Complementary to large datasets, life history methods, pioneered by Thomas and Znaniecki (1918) in their seminal The Polish Peasant in Europe and America: Monograph of an Immigrant Group, remain relatively rare in migration studies but are particularly well-suited to explore immobility as a process, with determinants and consequences that shift across the life course. Micro-level case studies and more qualitative methods can provide nuanced insight into the contexts that shape each step of a two-step approach: the sociocultural contexts in which (im)mobility aspirations emerge; the opportunities, constraints, and social relations that shape the nature and realization of these aspirations; the ways in which aspirations and capabilities shift at different stages of the life course; and how people experience and make sense of their immobility at a given time (e.g., Jónsson 2008; Bordorano 2009; Vigh 2009; Hjälm 2014; Gaibazzi 2010; Mata Codesal 2015). Ethnographic methods are perhaps best suited to further insight into some of the most puzzling questions about immobility, such as why some people may not engage with the first step of a two-step approach, “migration decision-making,” at all.
Many questions for further research remain, particularly regarding the aspiration and capability to stay. Regarding immobility aspirations, for example, is it possible to speak about a “culture of staying” (Stockdale and Haartsen 2018) in the same way that we speak of a “culture of migration” (Kandel and Massey 2002)? Is immobility also a learned social behavior; do people learn to stay and to desire to stay (cf. Ali 2007, 39)? Regarding the “capability to stay,” one limitation to the aspiration-capability framework described here is that it presents (im)mobility categories in relation to the capability to migrate. To fully exploit the potential of the concept “capability” as Sen (1999) originally used it, an aspiration-capability approach should also interrogate the conditions that enable the realization of one’s aspirations at home. After all, Sen defines development as the process of expanding the capabilities and freedoms people have to realize the lives they value — whether at home or elsewhere. In migration and development research, then, scholars should look not only at the relationship between development processes and the capability to migrate (cf. De Haas 2010) but also at how the social transformations associated with development enhance or reduce the capability to stay.
Examining the causes and consequences of immobility is an opportunity to understand migration processes in a new way. Because of a mobility bias in migration research, migration theories share a focus on migration’s “drivers” — the forces that lead to the initiation and perpetuation of migration flows — often overlooking the countervailing structural and personal forces that restrict or resist it. As a result, existing migration theories struggle to explain widespread immobility preferences and behavior. To better understand contemporary mobility dynamics, scholars should also turn their attention to the determinants of immobility.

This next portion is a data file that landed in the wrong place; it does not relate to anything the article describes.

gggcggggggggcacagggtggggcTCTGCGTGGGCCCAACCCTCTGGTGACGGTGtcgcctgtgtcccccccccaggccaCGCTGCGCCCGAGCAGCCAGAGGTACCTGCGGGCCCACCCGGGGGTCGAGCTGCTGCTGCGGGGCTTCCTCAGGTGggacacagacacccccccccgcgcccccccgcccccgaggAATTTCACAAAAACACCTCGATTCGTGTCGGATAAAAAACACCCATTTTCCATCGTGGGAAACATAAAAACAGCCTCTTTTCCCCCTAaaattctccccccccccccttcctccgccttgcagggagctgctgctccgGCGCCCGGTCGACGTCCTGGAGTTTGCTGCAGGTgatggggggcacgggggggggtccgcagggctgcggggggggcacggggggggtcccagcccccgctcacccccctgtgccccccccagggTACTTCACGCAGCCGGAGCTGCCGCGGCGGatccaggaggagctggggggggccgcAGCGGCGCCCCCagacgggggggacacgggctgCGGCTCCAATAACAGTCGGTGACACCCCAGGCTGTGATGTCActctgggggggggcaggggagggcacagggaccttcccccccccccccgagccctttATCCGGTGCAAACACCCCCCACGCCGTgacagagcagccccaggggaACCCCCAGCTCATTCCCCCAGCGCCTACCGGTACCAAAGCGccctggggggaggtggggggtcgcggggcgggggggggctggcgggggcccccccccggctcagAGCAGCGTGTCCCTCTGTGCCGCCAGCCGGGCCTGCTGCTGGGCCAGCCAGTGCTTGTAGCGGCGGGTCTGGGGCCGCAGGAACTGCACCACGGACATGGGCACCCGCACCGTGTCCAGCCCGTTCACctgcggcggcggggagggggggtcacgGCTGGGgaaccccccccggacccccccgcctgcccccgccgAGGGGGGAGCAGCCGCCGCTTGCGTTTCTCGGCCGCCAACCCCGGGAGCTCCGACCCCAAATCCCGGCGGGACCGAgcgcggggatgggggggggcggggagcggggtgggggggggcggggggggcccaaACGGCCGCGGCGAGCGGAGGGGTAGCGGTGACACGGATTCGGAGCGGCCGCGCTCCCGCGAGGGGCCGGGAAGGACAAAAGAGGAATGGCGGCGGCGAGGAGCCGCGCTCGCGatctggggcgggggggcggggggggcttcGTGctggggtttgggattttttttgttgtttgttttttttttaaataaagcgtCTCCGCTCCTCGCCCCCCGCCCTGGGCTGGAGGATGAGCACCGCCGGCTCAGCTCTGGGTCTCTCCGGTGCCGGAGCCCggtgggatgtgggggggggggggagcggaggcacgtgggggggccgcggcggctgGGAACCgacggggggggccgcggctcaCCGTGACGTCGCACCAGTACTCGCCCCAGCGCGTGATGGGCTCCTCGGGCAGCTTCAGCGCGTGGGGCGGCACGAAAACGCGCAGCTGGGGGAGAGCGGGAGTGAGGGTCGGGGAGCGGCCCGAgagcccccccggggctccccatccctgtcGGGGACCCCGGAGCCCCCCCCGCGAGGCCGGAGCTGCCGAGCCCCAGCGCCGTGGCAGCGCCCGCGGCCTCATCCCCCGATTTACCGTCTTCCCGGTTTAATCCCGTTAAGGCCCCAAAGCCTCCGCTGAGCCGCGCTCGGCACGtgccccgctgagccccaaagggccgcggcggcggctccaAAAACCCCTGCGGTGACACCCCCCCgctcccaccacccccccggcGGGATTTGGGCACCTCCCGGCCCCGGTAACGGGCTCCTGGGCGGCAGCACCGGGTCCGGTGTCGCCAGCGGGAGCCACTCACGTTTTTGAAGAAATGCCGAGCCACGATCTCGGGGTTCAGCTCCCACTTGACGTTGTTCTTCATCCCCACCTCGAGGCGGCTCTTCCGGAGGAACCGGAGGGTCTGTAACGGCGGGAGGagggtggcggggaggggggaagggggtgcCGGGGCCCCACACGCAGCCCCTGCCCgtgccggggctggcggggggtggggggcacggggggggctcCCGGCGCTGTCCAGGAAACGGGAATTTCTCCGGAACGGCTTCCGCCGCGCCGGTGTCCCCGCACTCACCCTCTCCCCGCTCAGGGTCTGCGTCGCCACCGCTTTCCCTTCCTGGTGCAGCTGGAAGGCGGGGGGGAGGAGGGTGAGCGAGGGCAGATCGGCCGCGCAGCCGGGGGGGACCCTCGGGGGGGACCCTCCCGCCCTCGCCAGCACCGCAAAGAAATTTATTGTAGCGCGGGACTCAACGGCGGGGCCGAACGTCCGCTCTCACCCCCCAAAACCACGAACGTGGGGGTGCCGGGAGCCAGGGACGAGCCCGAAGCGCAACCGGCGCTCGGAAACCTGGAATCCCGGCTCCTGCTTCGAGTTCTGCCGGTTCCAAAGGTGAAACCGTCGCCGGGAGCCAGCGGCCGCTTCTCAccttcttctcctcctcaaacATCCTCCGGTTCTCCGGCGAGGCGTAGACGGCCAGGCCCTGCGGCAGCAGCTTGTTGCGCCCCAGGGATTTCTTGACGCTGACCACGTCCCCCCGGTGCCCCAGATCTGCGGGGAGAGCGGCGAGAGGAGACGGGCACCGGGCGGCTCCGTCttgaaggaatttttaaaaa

To advance a research agenda on immobility, this article has proposed the aspiration-capability framework as a simple yet profound conceptual approach. The different (im)mobility categories the framework suggests each shed light on important social forces relevant to migration studies. Examining involuntary immobility, for example, illuminates the complex capability constraints potential migrants face. Widespread involuntary immobility challenges the notion that mobility is the motif of modernity (Carling 2002), revealing instead that inequalities in access to and control over mobility are key features of globalization. However, it is important to recognize that immobility is not always a result of constraints and that modernization is not always equivalent with the aspiration to be mobile. The desire to stay is far more common than disparities in wealth or population would predict. Examining the determinants of voluntary and acquiescent immobility, then, moves migration decision-making models away from a rational economic calculus to include the non-economic values and “irrationality” that lead many to prefer to stay where they are. Finally, these immobility categories highlight that, far from the neutral backdrop or passive alternative to migration, immobility is dynamic and differentiated. Immobility may be the purview of the privileged who have the capability to stay and resist or flourish in the face of social change, or it may be a prison for those who lack the capability to leave. Immobility, and control over immobility, reflects and reinforces power in what we have (perhaps erroneously) come to define as the “age of migration” (cf. Massey 1994, 150; Castles, De Haas, and Miller 2014).
With gratitude to Jørgen Carling, Hein de Haas, Sonja Fransen, Katharina Natter, Simona Vezzoli and several anonymous reviewers for their constructive feedback on earlier versions of this article, and to Haleh Arbab, Geoffrey Cameron, Katyana Melic, Stephen Murphy, and Ben Schewel whose thoughtful discussions helped shape my approach to migration studies.
The author(s) declared no potential conflicts of interest with respect to the research, authorship, and/or publication of this article.
The author(s) disclosed receipt of the following financial support for the research, authorship, and/or publication of this article: This research is part of the MADE (Migration as Development) Consolidator Grant project and has received funding from the European Research Council under the European Community’s Horizon 2020 Programme (H2020/2015-2020)/ERC Grant Agreement 648496.